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Evaluation of Freezing Tolerance of Three Asparagus officinalis L. Cultivars during Fall Cold Acclimation and Spring Dormancy Release in Southern Ontario

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Title: Evaluation of Freezing Tolerance of Three Asparagus officinalis L. Cultivars during Fall Cold Acclimation and Spring Dormancy Release in Southern Ontario
Author: Panjtandoust, Mahmoud
Department: Department of Plant Agriculture
Program: Plant Agriculture
Advisor: Wolyn, David
Abstract: Winter hardiness is necessary for asparagus cultivars grown in southern Ontario and requires establishment of dormancy in the fall before freezing, and maintenance of dormancy during the winter and freeze-thaw cycles of spring. In a field study, quantitative assessment of freezing tolerance for Guelph Millennium (GM), Jersey Giant (JG), and UC 157 (UC) indicated differences over four sampling dates during the fall, early-October to mid-November, and spring, the month following soil thawing. High freezing tolerance generally correlated with high low-molecular-weight fructan (LF), protein and proline, and low sucrose concentrations in the rhizome, and high sucrose and proline, and low LF concentrations in the storage roots. GM, with the highest freezing tolerance, became dormant early in the fall and maintained bud dormancy late in the spring. The timing of dormancy release, or spear emergence, differed among cultivars in a pot experiment examining different durations of exposure to chilling and freezing temperatures. GM emerged later than the two other cultivars under both freezing and chilling treatments at most durations, suggesting its superior field longevity may be due, in part, to the maintenance of freezing tolerance during freeze/thaw cycles of the spring. Delay in spring dormancy release as well as timely dormancy induction in the fall can be important asparagus breeding traits in areas with cold winters.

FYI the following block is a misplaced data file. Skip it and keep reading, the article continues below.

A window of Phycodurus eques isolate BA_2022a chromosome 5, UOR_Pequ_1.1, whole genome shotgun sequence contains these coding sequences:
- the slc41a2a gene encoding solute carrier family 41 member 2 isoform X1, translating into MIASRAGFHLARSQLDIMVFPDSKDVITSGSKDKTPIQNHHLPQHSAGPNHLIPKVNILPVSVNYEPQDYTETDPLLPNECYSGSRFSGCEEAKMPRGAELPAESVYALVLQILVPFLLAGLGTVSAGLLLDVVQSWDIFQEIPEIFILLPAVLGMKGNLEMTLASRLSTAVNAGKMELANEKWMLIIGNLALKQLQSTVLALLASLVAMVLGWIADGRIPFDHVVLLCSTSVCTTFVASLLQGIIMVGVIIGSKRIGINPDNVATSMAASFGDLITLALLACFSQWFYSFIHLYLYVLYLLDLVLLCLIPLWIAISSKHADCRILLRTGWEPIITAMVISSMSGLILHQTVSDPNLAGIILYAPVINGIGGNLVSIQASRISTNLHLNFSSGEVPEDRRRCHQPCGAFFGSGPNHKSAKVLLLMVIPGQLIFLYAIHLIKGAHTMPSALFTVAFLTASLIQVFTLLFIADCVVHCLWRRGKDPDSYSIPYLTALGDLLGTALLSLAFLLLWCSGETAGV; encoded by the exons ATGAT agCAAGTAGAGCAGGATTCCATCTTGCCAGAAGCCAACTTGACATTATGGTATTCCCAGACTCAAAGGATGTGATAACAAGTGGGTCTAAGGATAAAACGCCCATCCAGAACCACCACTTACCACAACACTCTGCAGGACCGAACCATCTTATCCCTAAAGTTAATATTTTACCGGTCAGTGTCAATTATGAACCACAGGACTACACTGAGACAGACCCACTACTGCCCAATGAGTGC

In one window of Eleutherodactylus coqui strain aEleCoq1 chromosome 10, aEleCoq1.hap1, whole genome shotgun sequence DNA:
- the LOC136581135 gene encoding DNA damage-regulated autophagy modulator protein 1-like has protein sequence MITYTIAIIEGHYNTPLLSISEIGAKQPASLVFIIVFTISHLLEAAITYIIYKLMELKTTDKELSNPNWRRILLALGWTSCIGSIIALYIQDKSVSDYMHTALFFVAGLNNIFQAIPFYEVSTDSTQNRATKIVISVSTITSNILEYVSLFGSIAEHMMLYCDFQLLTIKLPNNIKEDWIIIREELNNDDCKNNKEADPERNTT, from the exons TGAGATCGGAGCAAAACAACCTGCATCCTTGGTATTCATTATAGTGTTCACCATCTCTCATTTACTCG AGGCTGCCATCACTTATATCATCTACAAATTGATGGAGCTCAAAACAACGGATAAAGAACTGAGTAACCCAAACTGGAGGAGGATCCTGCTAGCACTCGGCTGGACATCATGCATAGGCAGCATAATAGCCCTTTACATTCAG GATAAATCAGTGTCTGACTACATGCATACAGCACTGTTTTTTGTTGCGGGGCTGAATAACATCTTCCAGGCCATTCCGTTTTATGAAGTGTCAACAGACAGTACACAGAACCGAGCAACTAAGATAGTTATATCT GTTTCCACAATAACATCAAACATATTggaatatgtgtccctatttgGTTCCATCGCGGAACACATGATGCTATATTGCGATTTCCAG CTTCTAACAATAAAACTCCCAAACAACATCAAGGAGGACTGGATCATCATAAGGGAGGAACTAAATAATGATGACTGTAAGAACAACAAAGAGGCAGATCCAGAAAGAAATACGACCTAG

URI: http://hdl.handle.net/10214/9788
Date: 2016-05


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